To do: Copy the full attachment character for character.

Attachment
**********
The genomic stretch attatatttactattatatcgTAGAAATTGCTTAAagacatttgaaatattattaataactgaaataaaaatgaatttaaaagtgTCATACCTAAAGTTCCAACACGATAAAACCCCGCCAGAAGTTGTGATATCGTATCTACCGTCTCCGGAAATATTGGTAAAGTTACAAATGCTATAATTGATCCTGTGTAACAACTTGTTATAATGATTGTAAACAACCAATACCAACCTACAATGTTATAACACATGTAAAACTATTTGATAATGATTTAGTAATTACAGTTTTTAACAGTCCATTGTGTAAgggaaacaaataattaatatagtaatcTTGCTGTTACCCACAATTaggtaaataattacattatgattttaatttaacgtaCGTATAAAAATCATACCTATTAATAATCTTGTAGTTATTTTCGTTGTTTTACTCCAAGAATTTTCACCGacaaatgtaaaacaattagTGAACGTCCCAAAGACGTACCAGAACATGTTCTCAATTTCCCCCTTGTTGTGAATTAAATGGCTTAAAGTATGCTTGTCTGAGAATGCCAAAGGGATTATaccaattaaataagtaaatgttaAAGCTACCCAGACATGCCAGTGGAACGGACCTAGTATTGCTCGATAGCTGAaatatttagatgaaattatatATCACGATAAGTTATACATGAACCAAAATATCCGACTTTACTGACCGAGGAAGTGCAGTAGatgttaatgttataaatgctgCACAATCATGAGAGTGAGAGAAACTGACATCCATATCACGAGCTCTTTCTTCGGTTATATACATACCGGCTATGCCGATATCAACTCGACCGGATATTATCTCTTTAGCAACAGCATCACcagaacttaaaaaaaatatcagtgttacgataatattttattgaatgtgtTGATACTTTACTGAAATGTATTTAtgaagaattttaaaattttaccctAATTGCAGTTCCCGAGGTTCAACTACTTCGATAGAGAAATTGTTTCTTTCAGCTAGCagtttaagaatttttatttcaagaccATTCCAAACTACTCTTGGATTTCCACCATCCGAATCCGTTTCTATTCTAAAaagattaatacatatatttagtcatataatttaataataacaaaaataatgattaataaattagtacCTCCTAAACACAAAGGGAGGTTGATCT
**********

The genomic stretch attatatttactattatatcgTAGAAATTGCTTAAagacatttgaaatattattaataactgaaataaaaatgaatttaaaagtgTCATACCTAAAGTTCCAACACGATAAAACCCCGCCAGAAGTTGTGATATCGTATCTACCGTCTCCGGAAATATTGGTAAAGTTACAAATGCTATAATTGATCCTGTGTAACAACTTGTTATAATGATTGTAAACAACCAATACCAACCTACAATGTTATAACACATGTAAAACTATTTGATAATGATTTAGTAATTACAGTTTTTAACAGTCCATTGTGTAAgggaaacaaataattaatatagtaatcTTGCTGTTACCCACAATTaggtaaataattacattatgattttaatttaacgtaCGTATAAAAATCATACCTATTAATAATCTTGTAGTTATTTTCGTTGTTTTACTCCAAGAATTTTCACCGacaaatgtaaaacaattagTGAACGTCCCAAAGACGTACCAGAACATGTTCTCAATTTCCCCCTTGTTGTGAATTAAATGGCTTAAAGTATGCTTGTCTGAGAATGCCAAAGGGATTATaccaattaaataagtaaatgttaAAGCTACCCAGACATGCCAGTGGAACGGACCTAGTATTGCTCGATAGCTGAaatatttagatgaaattatatATCACGATAAGTTATACATGAACCAAAATATCCGACTTTACTGACCGAGGAAGTGCAGTAGatgttaatgttataaatgctgCACAATCATGAGAGTGAGAGAAACTGACATCCATATCACGAGCTCTTTCTTCGGTTATATACATACCGGCTATGCCGATATCAACTCGACCGGATATTATCTCTTTAGCAACAGCATCACcagaacttaaaaaaaatatcagtgttacgataatattttattgaatgtgtTGATACTTTACTGAAATGTATTTAtgaagaattttaaaattttaccctAATTGCAGTTCCCGAGGTTCAACTACTTCGATAGAGAAATTGTTTCTTTCAGCTAGCagtttaagaatttttatttcaagaccATTCCAAACTACTCTTGGATTTCCACCATCCGAATCCGTTTCTATTCTAAAaagattaatacatatatttagtcatataatttaataataacaaaaataatgattaataaattagtacCTCCTAAACACAAAGGGAGGTTGATCT